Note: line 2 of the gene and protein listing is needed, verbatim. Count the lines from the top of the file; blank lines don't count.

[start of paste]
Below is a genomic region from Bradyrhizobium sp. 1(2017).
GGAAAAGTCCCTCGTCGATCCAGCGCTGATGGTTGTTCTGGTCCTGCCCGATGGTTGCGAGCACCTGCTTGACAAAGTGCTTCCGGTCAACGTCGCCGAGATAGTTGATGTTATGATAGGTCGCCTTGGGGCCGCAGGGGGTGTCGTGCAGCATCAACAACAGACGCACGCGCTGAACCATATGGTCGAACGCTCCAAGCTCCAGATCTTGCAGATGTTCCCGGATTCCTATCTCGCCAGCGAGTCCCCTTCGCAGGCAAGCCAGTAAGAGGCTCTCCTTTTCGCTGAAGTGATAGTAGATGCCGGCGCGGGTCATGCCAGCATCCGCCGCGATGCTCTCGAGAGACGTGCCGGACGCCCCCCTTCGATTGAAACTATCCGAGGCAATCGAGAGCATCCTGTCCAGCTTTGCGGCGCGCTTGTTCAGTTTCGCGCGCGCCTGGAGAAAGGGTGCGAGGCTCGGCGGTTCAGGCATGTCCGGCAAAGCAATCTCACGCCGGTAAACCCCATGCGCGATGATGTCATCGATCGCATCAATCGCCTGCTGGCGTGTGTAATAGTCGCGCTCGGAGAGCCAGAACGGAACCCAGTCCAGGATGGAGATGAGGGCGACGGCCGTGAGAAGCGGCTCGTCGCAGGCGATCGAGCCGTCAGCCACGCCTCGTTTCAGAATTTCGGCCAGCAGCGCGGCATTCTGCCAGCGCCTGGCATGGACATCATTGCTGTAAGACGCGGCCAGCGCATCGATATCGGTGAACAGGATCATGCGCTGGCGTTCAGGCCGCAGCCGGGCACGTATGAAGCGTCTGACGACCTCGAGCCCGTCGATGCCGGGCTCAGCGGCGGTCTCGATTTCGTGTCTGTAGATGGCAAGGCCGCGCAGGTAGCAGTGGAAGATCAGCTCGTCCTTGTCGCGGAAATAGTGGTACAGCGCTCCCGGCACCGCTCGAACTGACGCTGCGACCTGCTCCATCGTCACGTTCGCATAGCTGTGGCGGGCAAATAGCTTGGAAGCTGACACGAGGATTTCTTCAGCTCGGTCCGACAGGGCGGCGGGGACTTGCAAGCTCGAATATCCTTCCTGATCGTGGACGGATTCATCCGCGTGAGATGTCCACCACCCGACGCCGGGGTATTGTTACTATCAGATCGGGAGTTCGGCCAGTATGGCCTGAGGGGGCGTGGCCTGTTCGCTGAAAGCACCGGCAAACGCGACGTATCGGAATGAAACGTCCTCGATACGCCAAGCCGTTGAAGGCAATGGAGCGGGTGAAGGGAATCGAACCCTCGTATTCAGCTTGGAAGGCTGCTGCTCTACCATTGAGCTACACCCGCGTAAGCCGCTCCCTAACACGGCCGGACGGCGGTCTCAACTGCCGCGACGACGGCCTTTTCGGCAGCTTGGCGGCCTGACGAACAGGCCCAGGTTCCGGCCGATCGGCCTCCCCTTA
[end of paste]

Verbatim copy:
GGAAAAGTCCCTCGTCGATCCAGCGCTGATGGTTGTTCTGGTCCTGCCCGATGGTTGCGAGCACCTGCTTGACAAAGTGCTTCCGGTCAACGTCGCCGAGATAGTTGATGTTATGATAGGTCGCCTTGGGGCCGCAGGGGGTGTCGTGCAGCATCAACAACAGACGCACGCGCTGAACCATATGGTCGAACGCTCCAAGCTCCAGATCTTGCAGATGTTCCCGGATTCCTATCTCGCCAGCGAGTCCCCTTCGCAGGCAAGCCAGTAAGAGGCTCTCCTTTTCGCTGAAGTGATAGTAGATGCCGGCGCGGGTCATGCCAGCATCCGCCGCGATGCTCTCGAGAGACGTGCCGGACGCCCCCCTTCGATTGAAACTATCCGAGGCAATCGAGAGCATCCTGTCCAGCTTTGCGGCGCGCTTGTTCAGTTTCGCGCGCGCCTGGAGAAAGGGTGCGAGGCTCGGCGGTTCAGGCATGTCCGGCAAAGCAATCTCACGCCGGTAAACCCCATGCGCGATGATGTCATCGATCGCATCAATCGCCTGCTGGCGTGTGTAATAGTCGCGCTCGGAGAGCCAGAACGGAACCCAGTCCAGGATGGAGATGAGGGCGACGGCCGTGAGAAGCGGCTCGTCGCAGGCGATCGAGCCGTCAGCCACGCCTCGTTTCAGAATTTCGGCCAGCAGCGCGGCATTCTGCCAGCGCCTGGCATGGACATCATTGCTGTAAGACGCGGCCAGCGCATCGATATCGGTGAACAGGATCATGCGCTGGCGTTCAGGCCGCAGCCGGGCACGTATGAAGCGTCTGACGACCTCGAGCCCGTCGATGCCGGGCTCAGCGGCGGTCTCGATTTCGTGTCTGTAGATGGCAAGGCCGCGCAGGTAGCAGTGGAAGATCAGCTCGTCCTTGTCGCGGAAATAGTGGTACAGCGCTCCCGGCACCGCTCGAACTGACGCTGCGACCTGCTCCATCGTCACGTTCGCATAGCTGTGGCGGGCAAATAGCTTGGAAGCTGACACGAGGATTTCTTCAGCTCGGTCCGACAGGGCGGCGGGGACTTGCAAGCTCGAATATCCTTCCTGATCGTGGACGGATTCATCCGCGTGAGATGTCCACCACCCGACGCCGGGGTATTGTTACTATCAGATCGGGAGTTCGGCCAGTATGGCCTGAGGGGGCGTGGCCTGTTCGCTGAAAGCACCGGCAAACGCGACGTATCGGAATGAAACGTCCTCGATACGCCAAGCCGTTGAAGGCAATGGAGCGGGTGAAGGGAATCGAACCCTCGTATTCAGCTTGGAAGGCTGCTGCTCTACCATTGAGCTACACCCGCGTAAGCCGCTCCCTAACACGGCCGGACGGCGGTCTCAACTGCCGCGACGACGGCCTTTTCGGCAGCTTGGCGGCCTGACGAACAGGCCCAGGTTCCGGCCGATCGGCCTCCCCTTA